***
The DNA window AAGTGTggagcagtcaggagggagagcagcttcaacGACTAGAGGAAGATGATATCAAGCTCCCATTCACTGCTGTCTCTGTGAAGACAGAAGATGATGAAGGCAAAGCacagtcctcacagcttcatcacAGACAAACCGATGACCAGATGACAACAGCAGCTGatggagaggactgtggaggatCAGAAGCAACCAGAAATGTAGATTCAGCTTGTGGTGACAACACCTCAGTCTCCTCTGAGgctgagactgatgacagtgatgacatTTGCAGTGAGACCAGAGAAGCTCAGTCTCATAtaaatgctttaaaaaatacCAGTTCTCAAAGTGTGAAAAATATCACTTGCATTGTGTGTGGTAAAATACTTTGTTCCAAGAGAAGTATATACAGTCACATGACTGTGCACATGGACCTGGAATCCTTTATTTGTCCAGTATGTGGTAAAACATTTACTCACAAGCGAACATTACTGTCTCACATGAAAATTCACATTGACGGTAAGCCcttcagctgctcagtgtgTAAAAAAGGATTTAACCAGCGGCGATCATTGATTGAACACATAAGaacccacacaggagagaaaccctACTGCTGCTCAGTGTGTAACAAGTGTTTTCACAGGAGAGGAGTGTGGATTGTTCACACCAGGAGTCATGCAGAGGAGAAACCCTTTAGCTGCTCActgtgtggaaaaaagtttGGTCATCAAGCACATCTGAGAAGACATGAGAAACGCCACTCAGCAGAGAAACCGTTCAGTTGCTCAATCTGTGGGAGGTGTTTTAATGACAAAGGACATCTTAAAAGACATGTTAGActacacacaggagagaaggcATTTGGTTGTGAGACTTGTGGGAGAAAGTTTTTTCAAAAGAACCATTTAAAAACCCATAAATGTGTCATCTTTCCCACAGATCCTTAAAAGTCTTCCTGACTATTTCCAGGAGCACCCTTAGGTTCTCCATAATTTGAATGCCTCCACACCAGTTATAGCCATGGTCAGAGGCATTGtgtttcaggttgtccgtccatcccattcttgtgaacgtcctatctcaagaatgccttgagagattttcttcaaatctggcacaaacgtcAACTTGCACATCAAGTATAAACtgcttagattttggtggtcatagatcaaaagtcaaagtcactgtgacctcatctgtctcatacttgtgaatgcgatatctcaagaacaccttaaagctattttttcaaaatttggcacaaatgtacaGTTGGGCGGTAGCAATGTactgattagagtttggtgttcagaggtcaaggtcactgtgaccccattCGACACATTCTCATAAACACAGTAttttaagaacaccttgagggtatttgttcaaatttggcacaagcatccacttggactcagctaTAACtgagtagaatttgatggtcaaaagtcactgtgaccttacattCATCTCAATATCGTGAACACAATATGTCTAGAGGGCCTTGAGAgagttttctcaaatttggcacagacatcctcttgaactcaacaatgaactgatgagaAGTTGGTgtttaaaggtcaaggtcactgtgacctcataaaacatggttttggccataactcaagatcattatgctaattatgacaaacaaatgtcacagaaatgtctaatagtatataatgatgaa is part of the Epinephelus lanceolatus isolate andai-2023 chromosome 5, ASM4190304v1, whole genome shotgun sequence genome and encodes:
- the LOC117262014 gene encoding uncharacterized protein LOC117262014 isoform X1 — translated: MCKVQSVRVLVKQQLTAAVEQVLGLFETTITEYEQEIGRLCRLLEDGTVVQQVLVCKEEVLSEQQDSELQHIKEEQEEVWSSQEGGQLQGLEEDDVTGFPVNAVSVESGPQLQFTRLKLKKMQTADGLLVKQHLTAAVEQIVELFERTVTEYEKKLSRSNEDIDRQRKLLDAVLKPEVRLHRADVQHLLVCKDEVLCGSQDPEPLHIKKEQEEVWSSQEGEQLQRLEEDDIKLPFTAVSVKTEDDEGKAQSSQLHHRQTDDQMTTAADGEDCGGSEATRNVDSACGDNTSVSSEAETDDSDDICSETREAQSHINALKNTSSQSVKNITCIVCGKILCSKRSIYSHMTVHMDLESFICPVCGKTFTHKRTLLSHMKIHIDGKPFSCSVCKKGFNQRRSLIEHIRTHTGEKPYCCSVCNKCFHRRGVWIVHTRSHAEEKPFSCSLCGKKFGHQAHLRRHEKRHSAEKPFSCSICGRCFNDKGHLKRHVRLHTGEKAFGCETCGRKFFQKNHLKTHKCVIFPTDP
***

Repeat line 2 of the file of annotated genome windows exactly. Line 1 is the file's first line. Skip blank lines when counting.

- the LOC117262014 gene encoding uncharacterized protein LOC117262014 isoform X1 — translated: MCKVQSVRVLVKQQLTAAVEQVLGLFETTITEYEQEIGRLCRLLEDGTVVQQVLVCKEEVLSEQQDSELQHIKEEQEEVWSSQEGGQLQGLEEDDVTGFPVNAVSVESGPQLQFTRLKLKKMQTADGLLVKQHLTAAVEQIVELFERTVTEYEKKLSRSNEDIDRQRKLLDAVLKPEVRLHRADVQHLLVCKDEVLCGSQDPEPLHIKKEQEEVWSSQEGEQLQRLEEDDIKLPFTAVSVKTEDDEGKAQSSQLHHRQTDDQMTTAADGEDCGGSEATRNVDSACGDNTSVSSEAETDDSDDICSETREAQSHINALKNTSSQSVKNITCIVCGKILCSKRSIYSHMTVHMDLESFICPVCGKTFTHKRTLLSHMKIHIDGKPFSCSVCKKGFNQRRSLIEHIRTHTGEKPYCCSVCNKCFHRRGVWIVHTRSHAEEKPFSCSLCGKKFGHQAHLRRHEKRHSAEKPFSCSICGRCFNDKGHLKRHVRLHTGEKAFGCETCGRKFFQKNHLKTHKCVIFPTDP